The transcription factor IRF4 regulates immunoglobulin class switch recombination and plasma cell differentiation. Its differing concentrations appear to regulate mutually antagonistic programs of B and plasma cell gene expression. We show IRF4 to be also required for generation of germinal center (GC) B cells. Its transient expression invivo induced the expression of key GC genes including Bcl6 and Aicda. In contrast, sustained and higher concentrations of IRF4 promoted the generation of plasma cells while antagonizing the GC fate. IRF4 cobound with the transcription factors PU.1 or BATF to Ets or AP-1 composite motifs, associated with genes involved in B cell activation and the GC response. At higher concentrations, IRF4 binding shifted to interferon sequence response motifs; these enriched for genes involved in plasma cell differentiation. Our results support a model of "kinetic control" in which signaling-induced dynamics of IRF4 in activated B cells control their cell-fate outcomes. •IRF4 regulates GC B cell differentiation by directly activating Bcl6 and Obf1•IRF4 cellular concentrations orchestrate antigen-induced B cell fates•Occupancy of ISRE motif correlates with high cellular concentrations of IRF4•ISRE motifs are enriched in plasma cell genes.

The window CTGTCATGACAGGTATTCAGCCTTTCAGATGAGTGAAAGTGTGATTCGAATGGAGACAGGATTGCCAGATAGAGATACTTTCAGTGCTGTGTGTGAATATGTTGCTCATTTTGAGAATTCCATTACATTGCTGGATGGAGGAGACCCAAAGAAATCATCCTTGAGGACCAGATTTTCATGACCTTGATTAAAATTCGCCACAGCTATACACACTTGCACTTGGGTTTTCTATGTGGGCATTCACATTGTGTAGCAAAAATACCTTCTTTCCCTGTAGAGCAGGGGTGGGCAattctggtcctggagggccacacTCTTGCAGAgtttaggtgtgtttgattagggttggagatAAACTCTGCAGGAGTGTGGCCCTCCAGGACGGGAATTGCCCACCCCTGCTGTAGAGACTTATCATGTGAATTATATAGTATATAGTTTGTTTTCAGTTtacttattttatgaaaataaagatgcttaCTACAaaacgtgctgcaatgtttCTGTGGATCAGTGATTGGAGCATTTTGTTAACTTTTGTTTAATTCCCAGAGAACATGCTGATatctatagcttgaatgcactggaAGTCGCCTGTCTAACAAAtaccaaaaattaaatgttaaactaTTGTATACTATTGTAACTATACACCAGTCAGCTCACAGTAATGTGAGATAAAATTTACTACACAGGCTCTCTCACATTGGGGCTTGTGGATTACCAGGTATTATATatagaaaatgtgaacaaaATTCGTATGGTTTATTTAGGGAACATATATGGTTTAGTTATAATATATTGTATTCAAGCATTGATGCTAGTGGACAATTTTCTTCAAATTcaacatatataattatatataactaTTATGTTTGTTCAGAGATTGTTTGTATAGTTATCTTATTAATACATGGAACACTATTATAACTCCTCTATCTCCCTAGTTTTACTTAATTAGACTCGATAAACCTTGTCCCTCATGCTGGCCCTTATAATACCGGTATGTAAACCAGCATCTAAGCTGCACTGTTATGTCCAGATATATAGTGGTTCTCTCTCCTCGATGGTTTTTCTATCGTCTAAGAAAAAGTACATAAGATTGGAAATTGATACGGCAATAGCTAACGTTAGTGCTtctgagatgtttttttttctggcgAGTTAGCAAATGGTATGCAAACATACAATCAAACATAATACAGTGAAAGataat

|Original language||English (US)|
|Number of pages||12|
|State||Published - May 23 2013|
ASJC Scopus subject areas
- Immunology and Allergy
- Infectious Diseases